Guest writer Alyssa Harry discusses the link between reading and empathy. A thought provoking read!
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I hadn’t given much thought to being able to read and write until I started studying at university. That first year, in the whirlwind of new ideas and thinkers, a thought kept creeping up in my mind. “What if I didn’t have this chance? Why am I here, rather than someone else?” I felt incredibly fortunate, but also incredibly sad, because I knew that the education I was being offered was for many people just a dream.
The ability to read and write is one we often take for granted. Whether due to disability, culture, or financial disadvantage, there are still far too many children and adults globally who lack these essential skills.
The act of reading is intricately tied to empathy, because through reading we begin to understand lives and perspectives other than our own. In books, we can get to know other people, places, and times. Empathy in reading is the ability to understand and share the feelings of the protagonist, the author, of the human condition itself.
As is always the case, John Green was able to explain my thoughts about the matter much more succinctly when he said in an episode of Crash Course Literature that “reading is always an act of empathy. It’s always an imagining of what it’s like to be someone else.” I truly believe that reading and the ability to write fosters the strongest forms of empathy. People who love to read are people who care deeply about the lives and experiences of others. This, I think, is the mystery and magic of literacy.
How else could one travel as far as the Congo or Venice, back in time to 18th century Iceland or forward to the not-too-distant future – in one afternoon for those who are keen – if it were not made possible in literature? What is printed on the page becomes true to us for that brief moment of reading, and the world created by the author becomes our own. We are transported. It is an exchange between reader and author, reader and character, even. And in that act of reading we commit to entering the mind or the life of another.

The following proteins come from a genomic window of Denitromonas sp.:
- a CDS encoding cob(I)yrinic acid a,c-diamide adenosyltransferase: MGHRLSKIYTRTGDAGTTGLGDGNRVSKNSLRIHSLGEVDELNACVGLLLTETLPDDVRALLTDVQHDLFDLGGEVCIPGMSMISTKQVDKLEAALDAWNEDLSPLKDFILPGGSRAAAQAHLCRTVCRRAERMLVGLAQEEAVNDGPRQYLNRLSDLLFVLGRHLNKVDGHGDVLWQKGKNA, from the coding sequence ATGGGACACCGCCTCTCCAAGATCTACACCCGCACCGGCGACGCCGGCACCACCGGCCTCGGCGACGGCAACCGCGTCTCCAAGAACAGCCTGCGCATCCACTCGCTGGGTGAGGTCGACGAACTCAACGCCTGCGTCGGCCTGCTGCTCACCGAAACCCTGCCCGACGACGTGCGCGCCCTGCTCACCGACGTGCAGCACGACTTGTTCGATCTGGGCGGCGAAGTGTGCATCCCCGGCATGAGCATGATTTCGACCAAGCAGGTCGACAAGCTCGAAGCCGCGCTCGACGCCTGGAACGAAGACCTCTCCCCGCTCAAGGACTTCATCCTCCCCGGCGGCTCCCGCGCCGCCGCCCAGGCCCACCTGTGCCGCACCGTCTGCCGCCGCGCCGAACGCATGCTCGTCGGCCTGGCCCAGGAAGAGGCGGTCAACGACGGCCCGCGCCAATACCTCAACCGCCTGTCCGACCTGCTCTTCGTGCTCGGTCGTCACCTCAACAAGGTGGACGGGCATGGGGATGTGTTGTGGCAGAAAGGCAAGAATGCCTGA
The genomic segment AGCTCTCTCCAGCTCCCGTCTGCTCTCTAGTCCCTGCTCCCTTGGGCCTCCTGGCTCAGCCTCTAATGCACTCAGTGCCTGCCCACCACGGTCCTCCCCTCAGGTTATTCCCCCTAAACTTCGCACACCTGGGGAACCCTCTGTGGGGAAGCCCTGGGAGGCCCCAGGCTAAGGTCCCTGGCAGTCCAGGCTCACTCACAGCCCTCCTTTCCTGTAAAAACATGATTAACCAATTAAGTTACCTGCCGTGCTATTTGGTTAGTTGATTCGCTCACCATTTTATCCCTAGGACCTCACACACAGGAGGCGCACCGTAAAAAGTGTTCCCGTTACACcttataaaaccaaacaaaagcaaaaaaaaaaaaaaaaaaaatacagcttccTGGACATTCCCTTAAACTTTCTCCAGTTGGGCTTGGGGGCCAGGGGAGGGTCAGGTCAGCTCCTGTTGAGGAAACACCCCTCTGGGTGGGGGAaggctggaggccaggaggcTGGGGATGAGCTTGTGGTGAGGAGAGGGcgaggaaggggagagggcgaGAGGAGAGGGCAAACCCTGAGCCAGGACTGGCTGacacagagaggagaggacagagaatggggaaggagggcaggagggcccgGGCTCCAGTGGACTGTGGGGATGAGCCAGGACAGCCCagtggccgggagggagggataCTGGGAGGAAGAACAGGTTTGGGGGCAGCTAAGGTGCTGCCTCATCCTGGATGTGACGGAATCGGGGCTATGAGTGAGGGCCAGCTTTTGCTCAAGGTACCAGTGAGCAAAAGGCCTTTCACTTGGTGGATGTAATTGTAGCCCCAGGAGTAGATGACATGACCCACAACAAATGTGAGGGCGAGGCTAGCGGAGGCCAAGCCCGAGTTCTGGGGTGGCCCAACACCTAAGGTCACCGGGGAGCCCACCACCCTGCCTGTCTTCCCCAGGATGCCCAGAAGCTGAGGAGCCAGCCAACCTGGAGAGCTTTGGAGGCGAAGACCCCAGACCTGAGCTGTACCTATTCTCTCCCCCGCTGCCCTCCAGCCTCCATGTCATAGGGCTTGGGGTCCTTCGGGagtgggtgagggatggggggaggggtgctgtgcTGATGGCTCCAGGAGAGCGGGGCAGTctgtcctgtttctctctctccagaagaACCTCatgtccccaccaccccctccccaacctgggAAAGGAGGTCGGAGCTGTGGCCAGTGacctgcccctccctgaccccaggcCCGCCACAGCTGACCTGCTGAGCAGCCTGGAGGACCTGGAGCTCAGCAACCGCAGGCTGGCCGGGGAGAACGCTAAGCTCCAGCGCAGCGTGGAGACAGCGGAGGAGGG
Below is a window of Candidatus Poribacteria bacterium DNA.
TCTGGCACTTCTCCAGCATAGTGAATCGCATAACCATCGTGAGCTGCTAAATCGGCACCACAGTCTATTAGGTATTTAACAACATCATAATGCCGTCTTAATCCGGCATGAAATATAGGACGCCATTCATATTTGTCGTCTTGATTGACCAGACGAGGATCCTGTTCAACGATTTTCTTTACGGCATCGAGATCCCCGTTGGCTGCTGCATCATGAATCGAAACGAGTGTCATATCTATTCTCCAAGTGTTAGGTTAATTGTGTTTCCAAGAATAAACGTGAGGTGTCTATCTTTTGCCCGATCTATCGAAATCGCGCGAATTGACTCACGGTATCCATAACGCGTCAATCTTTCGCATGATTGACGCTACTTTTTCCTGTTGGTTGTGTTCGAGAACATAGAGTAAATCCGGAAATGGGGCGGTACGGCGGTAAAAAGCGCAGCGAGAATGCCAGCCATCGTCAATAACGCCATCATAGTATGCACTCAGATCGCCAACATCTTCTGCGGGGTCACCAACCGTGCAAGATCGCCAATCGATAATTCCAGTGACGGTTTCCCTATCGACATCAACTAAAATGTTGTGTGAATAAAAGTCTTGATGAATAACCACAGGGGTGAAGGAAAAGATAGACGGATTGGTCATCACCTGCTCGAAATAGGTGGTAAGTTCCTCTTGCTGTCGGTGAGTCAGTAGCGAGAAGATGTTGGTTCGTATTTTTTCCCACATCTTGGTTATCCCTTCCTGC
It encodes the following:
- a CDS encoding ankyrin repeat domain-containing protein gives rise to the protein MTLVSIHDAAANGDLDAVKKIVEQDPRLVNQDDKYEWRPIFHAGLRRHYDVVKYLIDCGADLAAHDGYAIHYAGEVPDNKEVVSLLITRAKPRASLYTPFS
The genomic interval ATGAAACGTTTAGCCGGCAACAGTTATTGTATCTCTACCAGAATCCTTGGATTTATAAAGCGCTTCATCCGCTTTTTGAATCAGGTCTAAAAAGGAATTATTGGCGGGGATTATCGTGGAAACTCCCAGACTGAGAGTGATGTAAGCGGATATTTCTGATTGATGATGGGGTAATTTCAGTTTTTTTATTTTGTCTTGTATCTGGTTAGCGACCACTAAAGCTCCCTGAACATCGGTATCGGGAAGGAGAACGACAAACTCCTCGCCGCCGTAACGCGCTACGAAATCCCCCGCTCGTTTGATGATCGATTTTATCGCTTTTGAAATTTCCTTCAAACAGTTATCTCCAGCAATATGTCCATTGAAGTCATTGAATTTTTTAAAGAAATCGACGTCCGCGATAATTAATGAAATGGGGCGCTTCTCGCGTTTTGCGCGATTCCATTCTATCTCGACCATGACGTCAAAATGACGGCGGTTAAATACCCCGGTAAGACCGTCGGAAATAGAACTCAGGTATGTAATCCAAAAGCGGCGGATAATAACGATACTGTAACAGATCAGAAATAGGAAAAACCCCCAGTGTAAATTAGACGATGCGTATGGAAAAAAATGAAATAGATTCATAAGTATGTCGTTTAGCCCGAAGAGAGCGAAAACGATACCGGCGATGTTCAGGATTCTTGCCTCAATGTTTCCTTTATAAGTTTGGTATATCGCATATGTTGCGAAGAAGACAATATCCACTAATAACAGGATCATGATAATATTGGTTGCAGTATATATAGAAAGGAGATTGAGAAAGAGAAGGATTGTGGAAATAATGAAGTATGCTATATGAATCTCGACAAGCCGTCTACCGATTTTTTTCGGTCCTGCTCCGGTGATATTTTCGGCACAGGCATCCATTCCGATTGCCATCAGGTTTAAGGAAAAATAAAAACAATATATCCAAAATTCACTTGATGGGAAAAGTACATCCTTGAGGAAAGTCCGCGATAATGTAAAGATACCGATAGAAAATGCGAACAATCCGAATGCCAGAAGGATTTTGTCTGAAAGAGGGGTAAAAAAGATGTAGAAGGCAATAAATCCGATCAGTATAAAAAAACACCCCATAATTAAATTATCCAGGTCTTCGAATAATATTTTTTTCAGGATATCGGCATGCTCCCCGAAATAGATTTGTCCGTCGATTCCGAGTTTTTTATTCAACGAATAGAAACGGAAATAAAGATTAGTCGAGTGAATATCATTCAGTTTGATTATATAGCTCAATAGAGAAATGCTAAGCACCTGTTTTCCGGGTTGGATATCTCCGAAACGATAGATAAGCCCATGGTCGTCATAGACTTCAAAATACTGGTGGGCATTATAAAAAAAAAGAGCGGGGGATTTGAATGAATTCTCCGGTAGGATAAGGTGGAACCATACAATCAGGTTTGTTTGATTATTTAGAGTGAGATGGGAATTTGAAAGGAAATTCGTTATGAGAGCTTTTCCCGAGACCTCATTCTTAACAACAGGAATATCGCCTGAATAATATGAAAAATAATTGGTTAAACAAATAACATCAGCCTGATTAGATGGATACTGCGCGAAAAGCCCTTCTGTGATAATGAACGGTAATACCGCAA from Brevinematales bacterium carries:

By reading stories, we are able to hear from people who lived before us, or from people living on different continents, and we are able to ask ourselves, “What was life like for this person, in these circumstances?” When reading The Catcher in the Rye, we understand (or perhaps remember) what it is like to be that misfit teenager, the adolescent in a confusing world. Reading Pride and Prejudice, we feel the pressures of society and how women were expected to fit the mould in 19th century England. We enter the mind of an escaped slave and haunted woman when we see through the eyes of Sethe in Beloved.
When characters experience death, loss, or heartbreak, we experience it too. Their thoughts become our own. We’ve all felt that desperation to repeat the past, to fix what cannot be repaired, like Jay Gatsby longs to do. By learning more about Gatsby we learn about loss, persistence, and a little more about ourselves. The ultimate job of the reader is to listen and interpret. To ask, “What is this author telling me, or asking me to imagine?”
These stories are not just stories, but also windows into other worlds and other psyches. They are the access point from which the empowered reader is able to gaze, to question, to learn. The texts we read over a lifetime provide us with the information that makes up who we are and what we believe. Literacy means having the world open to you and having access to limitless ideas. The knowledge we gain from reading empathetically is invaluable. We are all connected and we all have stories to share.
By Alyssa Harry.
Find Alyssa on Twitter: @alyssakate19